The following institutions, principal investigators, and study coordinators participated in the GSPS study: Erfan A. Albakri, MD, and Liliana Vinci, RN, Columbia Brandon Regional Medical Center, Brandon, Fla; Gregory W. Albers, MD, and Nanette Hock, RN, MS, Stanford University Medical Center, Stanford, Calif; Richard P. Atkinson, MD, Deidre Wentworth, MSN, RN, and Christi Delemos, RN, Mercy General Hospital, Sacramento, Calif; Rodney D. Bell, MD, Jamie Strause, RN, BSN, Patricia Lynch, RN, and Toby R. Mazer, MPH, Thomas Jefferson University Hospital, Philadelphia, Pa; Andrew M. Blumenfeld, MD, and Carol Elliott, RNP, Southern California Kaiser Permanente Medical Center, San Diego; William H. Brooks, MD, and Patricia K. Howard, RN, MSN, CCRN, CEN, Central Baptist Hospital, Lexington, Ky; Thomas G. Brott, MD, and Judith Spilker, RN, The University of Cincinnati Hospital, Cincinnati, Ohio; David Brown, MD, and Anne Courtney-Eighmy, Washington Regional Medical Center, Fayetteville, Ark; Askiel Bruno, MD, Linda Chadwick, BSN, RN, and Carol Kempf, RN, Indiana University Medical Center, Indianapolis; John C. Brust, MD, and Norman Pflaster, MD, Harlem Hospital Center, New York, NY; James Bumgartner, MD, and Patty Brown, RN, CNRN, Roper Hospital, Charleston, SC; Paul Casale, MD, Lawrence Rodichok, MD, Lisa Hollywood, RN, Lou Anne Frey, RN, Kay Knepper, RN, and Joann Tuze, RN, Lancaster General Hospital, Lancaster, Pa; Craig Coccia, MD, Robert Glanzman, MD, Dagmar Prout, RN, MSN, CCRN, and Terry Durley, RN, BSN, CCRN, Marquette General Hospital, Marquette, Mich; John Comber, MD, and Trish Bankes, RN, BSN, Abington Memorial Hospital, Abington, Pa; Antonio Culebras, MD, and Mary Therese Dean, US Veterans Medical Center, Syracuse, NY; T.J. Curfman, MD, and Charlotte Howells, RN, Home Hospital, Lafayette, Ind; James DeMatties, MD, and Ruth Fries, BSM, ASCP, Hamot Medical Center, Erie, Pa; Dennis W. Dietrich, MD, Janet Horton, RN, and Debbie Wilson, RN, Benefits Health Care, Great Falls, Mont; Jonathan Dissin, MD, and Connie Borschell, Albert Einstein Medical Center, Philadelphia, Pa; Jay M. Ellis, DO, and Patricia Rosier, RN, MS, CS, Berkshire Medical Center, Pittsfield, Mass; William M. Feinberg, MD, and Diane Rose Taylor, University Medical Center, Tucson, Ariz; C. Stephen Ford, MD, and Jill Wright, RN, High Point Regional Hospital, High Point, NC; Michael Frankel, MD, Grady Health System, Atlanta, Ga; Thomas Giancarlo, DO, and Alice Schuster, RN, St. John Hospital and Medical Center, Detroit, Mich; Camilo R. Gomez, MD, Nancy Lemons, RN, and Keith W. Brooks, RN, University of Alabama Hospitals, Birmingham; Brad Grayum, MD, and Kathie Dermott, Crozer Chester Medical Center, Chester, Pa; Alan B. Grindal, MD, and Michael R. Halbert, PharmD, Sarasota Memorial Hospital, Sarasota, Fla; Rizwan Hassan, MD, and Edwina Hand, RN, Columbia Wesley Medical Center, Wichita, Kan; David C. Hess, MD, and Angela D. Touhey, BS, US Veterans Medical Center, Augusta, Ga; Andrea Hidalgo, MD, and R. Doreen Monks, RN, CS, MSN, CNRN, University of Medicine and Dentistry, New Jersey Medical School, Newark; Daniel Homer, MD, and Barbara Small, MBA, RN, Evanston Hospital, Evanston, Ill; Deborah Ronnie Horowitz, MD, Sandra Augustine, RN, and Jameelah Ali, RN, Mt. Sinai Medical Center, New York, NY; Steven Horowitz, MD, Joan Estrem, RN, and Anne L. Bonnett, RN, University of Missouri Hospital and Clinic, Columbia; Kinan K. Hreib, MD, PhD, Lauri Dion, RN, and Elizabeth Kennedy, Lahey Hitchcock Medical Center, Burlington, Mass; Chung Y. Hsu, MD, PhD, and Ellen Balestreri, RN, Barnes-Jewish Hospital, St. Louis, Mo; Richard L. Hughes, MD, and Clark A. Anderson, MD, University Hospital, Denver, Colo; Te-Long Hwang, MD, and Robert L. Frank, RN, EdD, Richland Memorial Hospital, Columbia, SC; Michael R.K. Jacoby, MD, and Lori Parsons, Mercy Hospital Medical Center, Des Moines, Iowa; Dara G. Jamieson, MD, and Michelle Hellstern, RN, BSN, CCRN, Pennsylvania Hospital, Philadelphia; Ronald Karlsberg, MD, David Reisbord, MD, Susan Jackman, and Tracey S. Gerez, BS, MA, Brotman Medical Center, Culver City, Calif; Scott E. Kasner, MD, Jeanne A. Dora, MSN, RN, CNRN, and Susan Unipan, BSN, RN, University of Pennsylvania Medical Center, Philadelphia; Roger E. Kelley, MD, and Colette Hilliard, Louisiana State University Medical Center, Shreveport; Teri Kintzer, MD, and Donna Post, RN, Columbia St. Petersburg Medical Center, St. Petersberg, Fla; Howard S. Kirshner, MD, and Sharon O’Connell, RN, Vanderbilt University Medical Center, Nashville, Tenn; Richard L. Koller, MD, and Pam Andrews, Abbott Northwestern, Center City, Minneapolis Minn; Dexter Koons, MD, James A. Farrier, MD, and Debbie Gobin, Parkview Episcopal Medical Center, Pueblo, Colo; Derk W. Krieger, MD, Patti Bratina, RN, and Mary Ann Young, RN, Hermann Hospital, Houston, Tex; E. Francis LaFranchise, MD, and Trixy Schrimpf, RN, Candler General Hospital, Savannah, Ga; Steven R. Levine, MD, Christopher A. Lewandowski, MD, and Patricia Marchese, RN, Henry Ford Hospital and Health Sciences Center, Detroit, Mich; David A. Lombardi, MD, and Yvonne Schooley, RN, MS, Western Medical Center Santa Ana, Santa Ana, Calif; Patrick Lyden, MD, Karen Rapp, RN, and Terri McLean, RN, UCSD Medical Center/Hillcrest, San Diego, Calif; Kenneth Madden, MD, and Lynda Stephani, Marshfield Clinic, Marshfield, Wis; Jonathan Maisel, MD, K.N. Sena, MD, and Donna Yasick, RN, Bridgeport Hospital, Bridgeport, Conn; Robert Margolis, MD, and Therese Gaertner, Christian Hospital North East, St. Louis, Mo; Lee C. Marmion, MD, and James Cwengros, PharmD, Butterworth Hospital, Grand Rapids, Mich; Thomas G. Mattio, MD, PhD, and Kathy Gendron, RN, MSN, FNPC, Theda Clark Regional Medical Center, Neenah, Wis; Jerold Mikszewski, MD, and Maureen Burke, RN, Fairfax Hospital, Falls Church, Va; Dexter L. Morris, MD, PhD, and Susan N. Pusek, RN, University of North Carolina Hospitals, Chapel Hill; Richard Mortara, MD, and Les Gardina, St. Joseph’s Hospital, Lexington, Ky; Frederick Munschauer, MD, and Sandra S. Starr, RN, Buffalo General Hospital, Buffalo, NY; Susan Nadis, MD, and Terri Flegel, RN, BSN, MacNeal Hospital, Berwin, Ill; George C. Newman, MD, University Hospital at Stony Brook, Stony Brook, NY; Aurora K. Pajeau, MD, and Annette R. Kinsella, RN, Mt. Sinai Hospital Medical Center, Chicago, Ill; Stefan M. Pulst, MD, and Brenda Williams, RN, Cedars-Sinai Medical Center, Los Angeles, Calif; Louis Rosa III, MD, Jane Gaeta, RN, and Jacky Saeger, RN, Morton Plant Hospital, Clearwater, Fla; Daniel M. Rosenbaum, MD, and J.P. Noonan, RN, Montefiore Medical Center, Bronx, NY; Vernon D. Rowe, MD, and Tricia Gentzler, RN, North Kansas City Hospital, North Kansas City, Mo; Michael O. Sauter, MD, Robert Hickey, and Phyllis Parker, RN, St. Charles Hospital and Rehabilitation Center, Port Jefferson, NY; Michael K. Sauter, MD, MSc, and Carol P. Clayton, RN, Westmoreland Hospital, Greensburg, Pa; Michael J. Schneck, MD, and Cynthia Motton, RN, BSN, Cook County Hospital, Chicago, Ill; Carol Schultz, MD, and Shirley Frederiksen, MSN, RN, University of Michigan Medical Center, Ann Arbor; Christopher Shields, MD, and Marlot Wigginton, Norton Hospital, Louisville, Ky; Richard H. Smith, MD, Vivian Noonan, RN, and Margaret Kelly, RN, Provenant St. Anthony Hospital Central, Denver, Colo; Rodney Smith, St. Joseph Mercy Hospital, Ann Arbor, Mich; Wade Smith, MD, PhD, Carol Applebury, and Nel O’Neil, RN, MSN, FNP, San Francisco General Hospital, San Francisco, Calif; Raymond M. Stephens, MD, and Kacey Hansen, RN, John Muir Medical Center, Walnut Creek, Calif; Gary A. Stobbe, MD, and Kathy E. Dalton, CMA, Stevens Memorial Hospital, Edmonds, Wash; Lynne P. Taylor, MD, and Cheryl C. Weaver, CCRC, Virginia Mason Medical Center, Seattle, Wash; Gretchen Tietjen, MD, and Andrea Korsnack, RN, Medical College of Ohio, Toledo; Anthony Turel, MD, and Edie Szoke, Geisinger Medical Center, Danville, Pa; Janet L. Wilterdink, MD, and Jo-Ann Sarafin, RN, BSN, Rhode Island Hospital, Providence; Stanley D. Wissman, MD, and Mary Ann Wissman, RN, MSN, Lutheran Hospital of Indiana, Fort Wayne, Ind; Mark L. Young, MD, and Gail Wallace, RN, St. Mary’s Medical Center, Duluth, Minn.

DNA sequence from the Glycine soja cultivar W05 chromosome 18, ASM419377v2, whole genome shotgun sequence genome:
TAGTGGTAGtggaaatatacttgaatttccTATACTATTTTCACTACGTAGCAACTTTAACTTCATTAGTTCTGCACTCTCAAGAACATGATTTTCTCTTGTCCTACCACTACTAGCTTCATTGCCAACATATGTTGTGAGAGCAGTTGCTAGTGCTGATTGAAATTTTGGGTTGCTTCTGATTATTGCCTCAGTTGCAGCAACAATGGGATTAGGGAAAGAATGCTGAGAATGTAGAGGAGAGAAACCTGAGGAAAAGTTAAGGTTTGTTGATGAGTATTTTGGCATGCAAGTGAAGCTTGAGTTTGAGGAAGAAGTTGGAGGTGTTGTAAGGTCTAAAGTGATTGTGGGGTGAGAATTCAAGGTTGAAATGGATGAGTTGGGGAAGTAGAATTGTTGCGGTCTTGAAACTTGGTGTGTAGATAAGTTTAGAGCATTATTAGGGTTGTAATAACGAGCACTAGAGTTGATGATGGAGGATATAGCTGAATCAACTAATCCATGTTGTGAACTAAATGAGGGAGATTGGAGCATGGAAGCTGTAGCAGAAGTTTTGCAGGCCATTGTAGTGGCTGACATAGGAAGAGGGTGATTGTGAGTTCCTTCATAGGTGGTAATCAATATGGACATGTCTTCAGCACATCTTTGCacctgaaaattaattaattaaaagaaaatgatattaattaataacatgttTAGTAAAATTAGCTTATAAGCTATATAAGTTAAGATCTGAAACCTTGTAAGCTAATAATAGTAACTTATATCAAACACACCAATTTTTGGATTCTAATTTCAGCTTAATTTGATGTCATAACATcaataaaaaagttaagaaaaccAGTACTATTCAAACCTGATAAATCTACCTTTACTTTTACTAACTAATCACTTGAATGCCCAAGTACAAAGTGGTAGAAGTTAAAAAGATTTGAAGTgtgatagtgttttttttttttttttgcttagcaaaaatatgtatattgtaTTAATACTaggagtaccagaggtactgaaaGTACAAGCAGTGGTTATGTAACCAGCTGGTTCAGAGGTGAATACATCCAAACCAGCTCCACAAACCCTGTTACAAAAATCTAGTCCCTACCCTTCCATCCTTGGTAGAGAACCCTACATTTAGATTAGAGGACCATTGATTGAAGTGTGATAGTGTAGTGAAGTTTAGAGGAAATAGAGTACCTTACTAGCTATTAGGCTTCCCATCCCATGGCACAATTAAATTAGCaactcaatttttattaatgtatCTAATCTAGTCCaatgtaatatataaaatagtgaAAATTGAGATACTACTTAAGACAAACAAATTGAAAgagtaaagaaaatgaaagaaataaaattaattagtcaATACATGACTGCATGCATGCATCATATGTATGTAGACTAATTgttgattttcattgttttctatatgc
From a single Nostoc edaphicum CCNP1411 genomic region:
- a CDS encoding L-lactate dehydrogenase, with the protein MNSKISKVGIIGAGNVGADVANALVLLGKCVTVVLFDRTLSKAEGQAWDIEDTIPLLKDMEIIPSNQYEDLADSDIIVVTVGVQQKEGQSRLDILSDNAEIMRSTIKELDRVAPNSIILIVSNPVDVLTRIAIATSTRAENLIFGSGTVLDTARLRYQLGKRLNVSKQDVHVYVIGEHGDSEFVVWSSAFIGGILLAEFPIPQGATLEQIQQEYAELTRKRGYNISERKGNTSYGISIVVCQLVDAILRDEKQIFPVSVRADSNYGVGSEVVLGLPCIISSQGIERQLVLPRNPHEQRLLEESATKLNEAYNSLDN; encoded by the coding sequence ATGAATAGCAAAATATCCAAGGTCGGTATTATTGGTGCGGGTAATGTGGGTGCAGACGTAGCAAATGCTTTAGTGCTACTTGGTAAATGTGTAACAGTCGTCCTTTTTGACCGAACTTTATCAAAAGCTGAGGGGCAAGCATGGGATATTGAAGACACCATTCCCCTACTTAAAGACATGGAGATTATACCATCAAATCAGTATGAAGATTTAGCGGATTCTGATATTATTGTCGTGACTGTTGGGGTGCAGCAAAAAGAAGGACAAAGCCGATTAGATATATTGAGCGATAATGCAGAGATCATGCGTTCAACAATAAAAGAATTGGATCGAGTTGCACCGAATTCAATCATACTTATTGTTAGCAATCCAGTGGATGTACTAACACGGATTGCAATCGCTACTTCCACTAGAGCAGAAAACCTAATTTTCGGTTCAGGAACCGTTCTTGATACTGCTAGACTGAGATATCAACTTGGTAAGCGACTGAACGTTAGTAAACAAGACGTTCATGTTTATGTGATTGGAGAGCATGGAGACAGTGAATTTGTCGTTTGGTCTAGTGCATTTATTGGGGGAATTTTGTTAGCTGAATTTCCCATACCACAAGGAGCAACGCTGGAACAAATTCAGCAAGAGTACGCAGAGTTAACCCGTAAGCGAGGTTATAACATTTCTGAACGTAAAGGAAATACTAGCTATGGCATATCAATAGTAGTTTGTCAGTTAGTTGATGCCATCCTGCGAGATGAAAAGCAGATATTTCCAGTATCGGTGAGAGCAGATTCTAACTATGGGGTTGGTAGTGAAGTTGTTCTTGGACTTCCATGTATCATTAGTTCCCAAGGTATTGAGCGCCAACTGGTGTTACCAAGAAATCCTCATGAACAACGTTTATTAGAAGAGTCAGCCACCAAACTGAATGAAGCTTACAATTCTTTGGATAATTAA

This project was funded by Genentech, Inc. The authors would like to acknowledge Stewart Hallett for managing the study.
Reprint requests to Dexter L. Morris, PhD, MD, Department of Emergency Medicine, CB 7594, University of North Carolina, Chapel Hill, NC 27599-7594.
Drs Morris and Rosamond have been consultants to Genentech, Inc, in the past but have no current conflict of interest. Dr Hamilton is employed by Genentech, Inc.
- Received June 8, 2000.
- Revision received June 8, 2000.
- Accepted July 14, 2000.
- Copyright © 2000 by American Heart Association